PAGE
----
“We primarily treat face and neck skin with stem-cell therapy,” Luxe Manager Monica Focil told the VCReporter. “We also treat scars, including burn scars, that might be any place on the body.
“Patients are usually very concerned about stem-cell treatment initially,” Focil explained. “But after their first treatment, they do notice improvements in the appearance of their skin.” She said that seeing the results of initial treatments allays patients’ fears, as they experience for themselves that it is safe.
Shah creates a personalized plan for each patient based on their medical condition; there is no risk of a one-size-fits-all approach. He told the VCReporter that stem-cell therapy is used for hair loss treatment, facial skin rejuvenation and Volume Replacement Therapy to treat blood circulation problems. “These therapies are also used for nerve regeneration for certain types of nerve injuries, and cartilage regeneration for arthritis,” Shah said.
When Cabaret first began making stem-cell therapies available in 2013, “these therapies were still considered ‘new’ and ‘revolutionary,’ ” he said. “While they had existed outside the United States for some time, there were very few doctors offering them on U.S. soil. At the time, you would hear about elite or professional athletes traveling to Europe or Latin America, and spending tens of thousands of dollars per treatment, which was really beyond the reach of most people living in this area.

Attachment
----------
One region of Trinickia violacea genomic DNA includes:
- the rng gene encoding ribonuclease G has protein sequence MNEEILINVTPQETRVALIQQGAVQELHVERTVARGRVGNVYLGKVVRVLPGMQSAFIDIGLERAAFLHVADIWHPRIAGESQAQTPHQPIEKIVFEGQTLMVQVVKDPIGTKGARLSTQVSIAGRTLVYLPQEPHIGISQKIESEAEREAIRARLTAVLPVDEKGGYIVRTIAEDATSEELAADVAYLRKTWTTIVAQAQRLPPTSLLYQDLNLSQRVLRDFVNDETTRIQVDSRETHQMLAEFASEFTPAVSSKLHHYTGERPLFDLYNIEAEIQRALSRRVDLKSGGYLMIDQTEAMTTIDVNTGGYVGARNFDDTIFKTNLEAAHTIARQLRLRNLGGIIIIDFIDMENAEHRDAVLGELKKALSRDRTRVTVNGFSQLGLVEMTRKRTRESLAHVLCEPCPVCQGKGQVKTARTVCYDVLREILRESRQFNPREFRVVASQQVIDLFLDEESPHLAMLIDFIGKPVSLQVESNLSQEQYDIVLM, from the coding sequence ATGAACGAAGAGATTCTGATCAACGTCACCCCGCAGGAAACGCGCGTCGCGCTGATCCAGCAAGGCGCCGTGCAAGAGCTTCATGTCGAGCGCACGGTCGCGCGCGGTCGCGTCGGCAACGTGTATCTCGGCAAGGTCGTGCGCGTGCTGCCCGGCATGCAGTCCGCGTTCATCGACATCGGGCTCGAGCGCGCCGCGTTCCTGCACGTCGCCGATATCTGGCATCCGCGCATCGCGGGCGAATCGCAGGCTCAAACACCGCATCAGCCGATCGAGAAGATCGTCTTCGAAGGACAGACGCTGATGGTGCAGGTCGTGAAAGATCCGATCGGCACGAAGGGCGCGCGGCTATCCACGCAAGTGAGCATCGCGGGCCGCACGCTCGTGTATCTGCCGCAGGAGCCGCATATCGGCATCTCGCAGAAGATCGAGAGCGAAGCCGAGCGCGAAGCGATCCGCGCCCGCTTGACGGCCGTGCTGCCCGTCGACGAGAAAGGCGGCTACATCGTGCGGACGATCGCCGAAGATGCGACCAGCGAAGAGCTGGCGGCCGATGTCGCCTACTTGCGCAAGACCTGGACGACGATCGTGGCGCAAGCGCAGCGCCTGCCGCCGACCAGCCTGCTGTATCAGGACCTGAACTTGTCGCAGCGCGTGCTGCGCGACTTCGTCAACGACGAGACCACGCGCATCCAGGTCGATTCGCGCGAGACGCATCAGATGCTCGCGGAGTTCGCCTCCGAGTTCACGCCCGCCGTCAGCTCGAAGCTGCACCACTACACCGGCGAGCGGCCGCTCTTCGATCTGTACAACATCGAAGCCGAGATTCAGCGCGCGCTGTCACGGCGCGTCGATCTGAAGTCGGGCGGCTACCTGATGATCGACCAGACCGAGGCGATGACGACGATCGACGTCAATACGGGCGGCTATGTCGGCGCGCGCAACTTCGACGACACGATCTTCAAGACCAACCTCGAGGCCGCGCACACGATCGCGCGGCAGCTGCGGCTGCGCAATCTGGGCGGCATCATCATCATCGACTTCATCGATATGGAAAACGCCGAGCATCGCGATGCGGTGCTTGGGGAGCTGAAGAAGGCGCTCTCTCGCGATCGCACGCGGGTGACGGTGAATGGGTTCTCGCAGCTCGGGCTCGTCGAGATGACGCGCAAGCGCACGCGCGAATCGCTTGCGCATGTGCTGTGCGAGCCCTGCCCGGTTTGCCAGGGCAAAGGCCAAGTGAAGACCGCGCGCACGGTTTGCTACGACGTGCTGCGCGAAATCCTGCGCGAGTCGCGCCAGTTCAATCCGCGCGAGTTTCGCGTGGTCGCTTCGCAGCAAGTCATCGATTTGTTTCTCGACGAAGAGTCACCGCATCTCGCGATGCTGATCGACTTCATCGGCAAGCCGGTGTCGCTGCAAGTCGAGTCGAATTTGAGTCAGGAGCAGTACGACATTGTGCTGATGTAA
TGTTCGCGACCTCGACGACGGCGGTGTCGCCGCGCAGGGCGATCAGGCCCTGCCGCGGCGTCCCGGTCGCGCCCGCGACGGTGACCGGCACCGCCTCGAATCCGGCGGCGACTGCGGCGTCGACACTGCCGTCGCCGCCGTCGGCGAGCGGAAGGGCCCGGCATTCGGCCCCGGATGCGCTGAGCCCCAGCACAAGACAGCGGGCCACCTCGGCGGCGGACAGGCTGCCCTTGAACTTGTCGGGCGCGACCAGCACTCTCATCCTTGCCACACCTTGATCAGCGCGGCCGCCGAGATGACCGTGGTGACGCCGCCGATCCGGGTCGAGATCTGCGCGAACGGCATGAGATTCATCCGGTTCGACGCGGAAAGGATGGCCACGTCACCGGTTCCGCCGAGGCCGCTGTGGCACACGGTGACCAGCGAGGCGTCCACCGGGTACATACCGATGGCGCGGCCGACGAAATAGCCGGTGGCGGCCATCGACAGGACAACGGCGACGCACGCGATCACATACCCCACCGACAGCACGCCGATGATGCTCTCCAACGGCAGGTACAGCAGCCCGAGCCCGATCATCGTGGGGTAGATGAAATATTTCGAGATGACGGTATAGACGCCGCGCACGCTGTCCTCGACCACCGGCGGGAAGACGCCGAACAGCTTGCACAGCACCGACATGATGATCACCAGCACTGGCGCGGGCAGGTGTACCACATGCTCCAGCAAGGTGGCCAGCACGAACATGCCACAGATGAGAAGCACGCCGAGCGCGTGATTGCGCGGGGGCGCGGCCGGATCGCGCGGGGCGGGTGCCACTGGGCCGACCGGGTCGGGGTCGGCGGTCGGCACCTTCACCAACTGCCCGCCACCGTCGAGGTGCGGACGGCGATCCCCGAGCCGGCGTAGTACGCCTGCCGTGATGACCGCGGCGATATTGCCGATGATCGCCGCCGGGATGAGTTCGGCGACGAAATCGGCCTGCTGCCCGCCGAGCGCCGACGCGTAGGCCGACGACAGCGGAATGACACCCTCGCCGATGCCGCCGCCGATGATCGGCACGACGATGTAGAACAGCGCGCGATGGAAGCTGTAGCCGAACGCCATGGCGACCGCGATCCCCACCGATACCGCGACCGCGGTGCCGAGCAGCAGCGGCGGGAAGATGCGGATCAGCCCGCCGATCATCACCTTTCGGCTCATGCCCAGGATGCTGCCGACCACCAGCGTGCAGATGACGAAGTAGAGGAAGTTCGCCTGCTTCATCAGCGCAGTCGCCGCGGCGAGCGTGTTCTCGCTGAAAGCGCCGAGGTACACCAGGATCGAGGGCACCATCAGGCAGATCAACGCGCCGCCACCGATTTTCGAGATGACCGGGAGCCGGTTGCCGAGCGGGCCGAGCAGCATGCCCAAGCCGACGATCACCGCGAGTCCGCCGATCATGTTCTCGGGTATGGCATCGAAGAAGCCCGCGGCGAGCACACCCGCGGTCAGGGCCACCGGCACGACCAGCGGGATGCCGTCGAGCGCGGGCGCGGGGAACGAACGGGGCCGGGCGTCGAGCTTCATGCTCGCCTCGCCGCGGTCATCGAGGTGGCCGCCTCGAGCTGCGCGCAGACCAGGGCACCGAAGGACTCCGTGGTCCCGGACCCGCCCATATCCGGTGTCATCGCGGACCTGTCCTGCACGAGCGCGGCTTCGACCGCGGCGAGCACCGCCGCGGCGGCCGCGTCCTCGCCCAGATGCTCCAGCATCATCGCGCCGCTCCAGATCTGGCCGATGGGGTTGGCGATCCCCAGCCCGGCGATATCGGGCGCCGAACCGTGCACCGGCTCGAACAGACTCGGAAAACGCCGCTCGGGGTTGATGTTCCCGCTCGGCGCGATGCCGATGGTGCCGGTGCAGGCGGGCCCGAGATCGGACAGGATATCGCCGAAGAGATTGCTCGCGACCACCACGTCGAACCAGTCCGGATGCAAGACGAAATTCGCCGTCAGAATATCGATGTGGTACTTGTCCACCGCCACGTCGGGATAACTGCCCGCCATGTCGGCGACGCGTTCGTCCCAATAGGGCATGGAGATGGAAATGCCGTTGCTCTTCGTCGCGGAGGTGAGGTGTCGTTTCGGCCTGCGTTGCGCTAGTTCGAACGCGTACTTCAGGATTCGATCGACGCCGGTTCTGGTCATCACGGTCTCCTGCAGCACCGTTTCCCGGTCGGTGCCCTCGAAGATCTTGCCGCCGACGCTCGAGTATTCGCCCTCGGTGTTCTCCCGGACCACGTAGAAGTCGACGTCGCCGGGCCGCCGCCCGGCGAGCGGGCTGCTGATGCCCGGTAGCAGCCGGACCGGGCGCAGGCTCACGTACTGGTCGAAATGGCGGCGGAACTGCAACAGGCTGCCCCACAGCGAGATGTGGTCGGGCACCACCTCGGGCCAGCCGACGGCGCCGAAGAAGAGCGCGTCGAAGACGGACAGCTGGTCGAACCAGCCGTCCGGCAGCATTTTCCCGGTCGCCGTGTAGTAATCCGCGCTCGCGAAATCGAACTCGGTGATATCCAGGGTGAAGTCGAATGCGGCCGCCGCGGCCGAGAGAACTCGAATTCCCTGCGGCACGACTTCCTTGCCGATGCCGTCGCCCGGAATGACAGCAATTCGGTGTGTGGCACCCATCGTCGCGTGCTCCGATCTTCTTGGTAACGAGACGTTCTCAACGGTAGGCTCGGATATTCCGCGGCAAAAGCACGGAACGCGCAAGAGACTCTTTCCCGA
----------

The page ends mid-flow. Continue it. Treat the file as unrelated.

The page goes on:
“When I started, I visited Dr. Joseph Purita in Florida, one of the pioneers and thought-leaders of stem-cell treatments in the U.S.A. He was often in the news for saving a professional athlete’s career through the deployment of stem cell therapies.”
That visit led Cabaret to offer stem cell therapies in his own practice. He has found that any joint, tendon, or ligament problem may be amenable to stem-cell therapy. He sees patients seeking stem-cell therapies who “range in age from early 20s to 70s and 80s.”
“I have also treated fibromyalgia with stem cells with complete resolution of symptoms, which remains true four years after treatment,” Cabaret said. “I presented these findings at a lecture at the Cell Surgical Network Annual Meeting in 2015.”
One stumbling block for many people is that medical insurance companies do not cover stem cell treatment, because the U.S. Food and Drug Administration still classifies it as “experimental.” Proponents are working to gain FDA approval, but the process of advancing new medicine from “experimental” status to “approved” can take years or even decades. “We do our best to make the out-of-pocket costs for these procedures feasible to the patient,” Sweet said. Some stem-cell patients have raised treatment financing through GoFundMe campaigns.
Cabaret also offers “exosome” treatments, which he describes as the “cutting edge” of regenerative medicine, because they are the part of stem cells that drive healing. “We can think of it like a beehive,” he said. “What we want is the honey, but we have to go through the bees to get to the honey. Exosomes are like honey, and stem cells are like the bees. What we’re really after is the exosomes, and in the future we won’t need to go through stem cells anymore to get to the exosomes. Exosomes are the future, and their discovery can be likened in importance to penicillin and antibiotics in the 1930s,” he said.
For local stem-cell therapy patients who are “now pain-free” — and for Jack Nicklaus — the future is now. For them, stem-cell therapy has already brought new meaning to the phrase “game-changer.”